Category Archives: craft

Illustration Purist

Writing about the Annotated Phantom Tollbooth reminded me that I get a lot of crap for being a big stickler regarding the illustrations in children’s books. I can’t help it. Children’s literature is often so image-dependent that the illustrations in the original edition are as important as the text. While I have yet to see a version of the Phantom Tollbooth without the Jules Feiffer illustrations, I’ve had to reject copies of many other books because the illustrations are wrong.

Alice in Wonderland by John Tenniel. Disney Alice is wrong. As are any other versions. That this is standard on all e-readers makes it a great benchmark text. I should note that the Ralph Steadman version of Alice brings up the single exception for my insistence a specific illustrator: if the version is being sold as another artist’s take on a classic title, I’m fine with treating it as an art book rather than literature.

Winnie the Pooh by E.H Shepard. I hate Disney Pooh. And I can’t stand the “Classic Pooh” retronym. If i see a picture of Pooh, it had better be Shepard’s vision.

The Wizard of Oz by W.W.Denslow. This needs to be in the original colors too. The original issue of Wizard was printed in two color on all pages.  The spot color in each chapter would change depending on where Dorothy was* and everything tied together perfectly with Denslow’s artwork.

*Blue in Munchinkinland, Red in Quadling Country, Green in the Emerald City, Yellow in Winkieland, and Brown in Kansas.

Dr. Doolittle by Hugh Lofting. I love his original drawings. Even though things get a bit racist when the Doctor visits Africa.*

*But hey, it’s not as depressing or racist as the Babar books are now.

Stuart Little by Garth Williams. And Trumpet of the Swan and a bunch of other books of similar vintage.

Just So Stories by Rudyard Kipling. This book needs Kipling’s hand-drawn initial capitals for each story too. The lettering is frequently absent now.

Little House Books by Garth Williams. These get special mention because of the way the covers were recently changed. So wrong. I hope they change back to what they should be.

I’m sure there are some I’ve forgotten. It doesn’t matter. My family and friends already know to consult me about whether the illustrations are correct. And it’s probably a good thing that most books aren’t like this.

Now what?

Painting erupted once its burden of depiction was lifted. Maybe as photographers we can do our own lifting, realizing what it means, for example, to say that every photograph has already been taken. Seen in that sense, photography could maybe be the first medium to move forward because it has made itself obsolete, at least to some extent.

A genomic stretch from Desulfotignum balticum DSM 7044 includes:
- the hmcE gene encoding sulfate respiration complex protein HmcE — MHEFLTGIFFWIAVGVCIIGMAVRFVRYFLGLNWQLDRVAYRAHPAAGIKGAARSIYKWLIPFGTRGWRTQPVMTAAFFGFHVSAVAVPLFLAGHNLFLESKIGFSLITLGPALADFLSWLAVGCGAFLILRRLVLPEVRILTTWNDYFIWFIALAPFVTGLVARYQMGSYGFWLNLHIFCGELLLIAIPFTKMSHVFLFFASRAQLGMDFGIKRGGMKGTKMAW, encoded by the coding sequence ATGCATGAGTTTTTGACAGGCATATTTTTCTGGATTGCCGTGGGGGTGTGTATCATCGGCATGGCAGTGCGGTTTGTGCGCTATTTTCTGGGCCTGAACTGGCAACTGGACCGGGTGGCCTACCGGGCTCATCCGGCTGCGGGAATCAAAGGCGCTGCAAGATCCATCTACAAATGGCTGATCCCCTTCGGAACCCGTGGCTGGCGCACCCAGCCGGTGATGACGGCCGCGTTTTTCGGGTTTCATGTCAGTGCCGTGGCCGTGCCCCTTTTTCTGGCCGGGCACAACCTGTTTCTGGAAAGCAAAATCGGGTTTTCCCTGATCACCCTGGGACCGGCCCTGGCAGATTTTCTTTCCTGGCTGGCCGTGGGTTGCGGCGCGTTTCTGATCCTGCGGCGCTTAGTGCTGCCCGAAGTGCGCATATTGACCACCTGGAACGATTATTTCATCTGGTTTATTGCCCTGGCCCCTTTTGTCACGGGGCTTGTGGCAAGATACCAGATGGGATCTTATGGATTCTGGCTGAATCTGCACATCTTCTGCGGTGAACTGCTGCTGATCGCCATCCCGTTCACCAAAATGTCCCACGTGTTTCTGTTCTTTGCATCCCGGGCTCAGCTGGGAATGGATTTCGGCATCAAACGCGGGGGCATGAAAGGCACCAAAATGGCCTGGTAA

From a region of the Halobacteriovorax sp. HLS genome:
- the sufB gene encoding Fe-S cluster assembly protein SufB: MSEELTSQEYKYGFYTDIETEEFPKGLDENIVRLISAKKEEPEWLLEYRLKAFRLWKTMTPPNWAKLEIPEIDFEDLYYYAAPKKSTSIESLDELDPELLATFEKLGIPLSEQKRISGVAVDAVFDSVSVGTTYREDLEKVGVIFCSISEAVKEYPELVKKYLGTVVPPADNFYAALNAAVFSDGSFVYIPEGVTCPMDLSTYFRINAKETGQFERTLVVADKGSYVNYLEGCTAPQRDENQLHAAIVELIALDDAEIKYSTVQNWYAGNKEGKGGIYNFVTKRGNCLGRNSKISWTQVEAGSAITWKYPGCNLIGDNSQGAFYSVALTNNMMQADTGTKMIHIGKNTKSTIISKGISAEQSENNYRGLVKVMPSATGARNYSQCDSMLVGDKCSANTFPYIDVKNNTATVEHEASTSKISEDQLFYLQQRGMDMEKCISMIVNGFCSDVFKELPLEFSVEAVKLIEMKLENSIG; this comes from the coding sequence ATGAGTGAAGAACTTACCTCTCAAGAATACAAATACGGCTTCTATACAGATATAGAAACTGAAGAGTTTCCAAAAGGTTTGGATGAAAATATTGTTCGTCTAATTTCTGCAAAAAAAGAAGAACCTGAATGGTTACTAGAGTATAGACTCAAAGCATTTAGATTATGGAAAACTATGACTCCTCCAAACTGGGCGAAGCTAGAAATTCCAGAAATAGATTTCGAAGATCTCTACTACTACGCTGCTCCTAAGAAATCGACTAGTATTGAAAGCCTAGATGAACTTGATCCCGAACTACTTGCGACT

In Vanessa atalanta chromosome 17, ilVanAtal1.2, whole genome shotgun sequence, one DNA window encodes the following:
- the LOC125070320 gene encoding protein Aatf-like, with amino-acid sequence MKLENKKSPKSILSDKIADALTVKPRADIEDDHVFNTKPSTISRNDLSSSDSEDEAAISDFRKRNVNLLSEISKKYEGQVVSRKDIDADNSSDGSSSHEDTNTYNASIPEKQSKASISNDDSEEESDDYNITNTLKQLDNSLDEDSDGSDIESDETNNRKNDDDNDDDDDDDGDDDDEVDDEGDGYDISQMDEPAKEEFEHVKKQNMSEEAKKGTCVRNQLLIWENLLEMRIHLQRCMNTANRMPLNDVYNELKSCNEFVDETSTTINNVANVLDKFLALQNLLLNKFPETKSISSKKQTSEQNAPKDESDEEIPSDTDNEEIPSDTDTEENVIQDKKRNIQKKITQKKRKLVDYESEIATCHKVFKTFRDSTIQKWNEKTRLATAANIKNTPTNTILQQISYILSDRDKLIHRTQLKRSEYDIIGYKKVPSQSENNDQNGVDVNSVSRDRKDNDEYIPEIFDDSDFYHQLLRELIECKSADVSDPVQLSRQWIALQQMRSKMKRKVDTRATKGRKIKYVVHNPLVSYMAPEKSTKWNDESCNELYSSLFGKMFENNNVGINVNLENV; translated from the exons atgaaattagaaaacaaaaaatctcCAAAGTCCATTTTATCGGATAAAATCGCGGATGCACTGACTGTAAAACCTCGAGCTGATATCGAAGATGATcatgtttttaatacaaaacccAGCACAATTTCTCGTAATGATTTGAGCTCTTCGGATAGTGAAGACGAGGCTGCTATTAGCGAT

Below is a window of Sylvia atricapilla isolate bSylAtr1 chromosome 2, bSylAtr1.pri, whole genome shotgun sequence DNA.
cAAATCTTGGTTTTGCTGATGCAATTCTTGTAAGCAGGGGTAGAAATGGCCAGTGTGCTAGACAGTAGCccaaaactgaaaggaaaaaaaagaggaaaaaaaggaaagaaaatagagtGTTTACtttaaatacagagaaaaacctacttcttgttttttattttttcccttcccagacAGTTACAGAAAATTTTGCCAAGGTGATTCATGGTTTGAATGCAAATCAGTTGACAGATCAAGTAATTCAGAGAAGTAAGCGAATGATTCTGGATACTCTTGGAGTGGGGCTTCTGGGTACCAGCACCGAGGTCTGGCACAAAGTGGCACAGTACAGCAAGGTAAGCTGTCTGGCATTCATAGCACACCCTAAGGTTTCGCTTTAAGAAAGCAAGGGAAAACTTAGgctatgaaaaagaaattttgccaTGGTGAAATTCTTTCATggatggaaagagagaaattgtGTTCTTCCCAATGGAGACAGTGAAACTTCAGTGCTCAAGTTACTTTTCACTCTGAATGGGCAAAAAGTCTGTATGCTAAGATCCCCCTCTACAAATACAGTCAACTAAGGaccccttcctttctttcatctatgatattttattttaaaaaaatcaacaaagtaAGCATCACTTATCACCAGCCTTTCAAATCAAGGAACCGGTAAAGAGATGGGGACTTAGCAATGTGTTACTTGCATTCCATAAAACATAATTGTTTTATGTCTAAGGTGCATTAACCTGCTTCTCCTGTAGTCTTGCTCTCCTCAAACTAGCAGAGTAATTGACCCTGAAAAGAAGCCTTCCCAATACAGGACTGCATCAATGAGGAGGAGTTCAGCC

—Joerg Colberg: Photography After Photography?

Let’s shift from the emphasis on finding “new” elements to how we can combine elements with increasing sophistication.

—Fototazo: Responding to Colberg

As much as I’m an advocate of it being necessary to keep the function of art in mind, this does not mean that I am biased against non-functional art. If any thing, what I’m asking for is for museums to keep context in mind. If the art has a use, please let me know. If the art has no use, there’s still a purpose which I’d like to be informed of.

Photography, both because it’s still emerging as an art and because it skews majorly toward function,* has yet to really take the leap into the non-functional realm which other, older media have taken. It’s still very much about taking pictures of new things and it’s still very much about what the photograph is of rather than what the photograph is.

*Whatwith the misconception that photographic truth exists.

There’s a point in art where provoking the medium and exploring different elements of it become more interesting than just excellence of craft. Painting, sculpture, and music are already at this point—admittedly with a massive head start—and it seems like photography is reaching it.

There’s a sense in looking through new photo projects that we’ve kind of reached a point where documenting something—no matter how well it’s done—is no longer enough. It turns out that while the standard complaint is “now everyone is a photographer,” the real complaint should be “everything has been photographed.”

Which, of course is all crap. Photography, by coming into existence in parallel with modern art, has always had people who were pushing elements of it into sophisticated areas where the subject of the image isn’t the main point. Much of Edward Weston’s work, for example, can be seen as distinct explorations of the concept of texture and pattern. William Eggleston meanwhile is best seen as an exploration into color.

But we’re due for more of this. Less taking picture of things; more taking pictures of concepts. And more experimentation into realms which may not be thought of or immediately recognizable as “photography.”* It’s time to start exploring the toolset of photographic elements we use and really push our understanding of what those elements can do.

* To the three examples Colberg gives (do read his piece first), I’d add Jessica Eaton.


Prompted by the Daniel Clowes exhibition in Oakland and my local library putting together a non-teen graphic novel section,* I picked up a copy of Wilson during my last visit.

*The previous graphic novel section was in the teen section and consisted of manga serials with various volumes missing due to theft.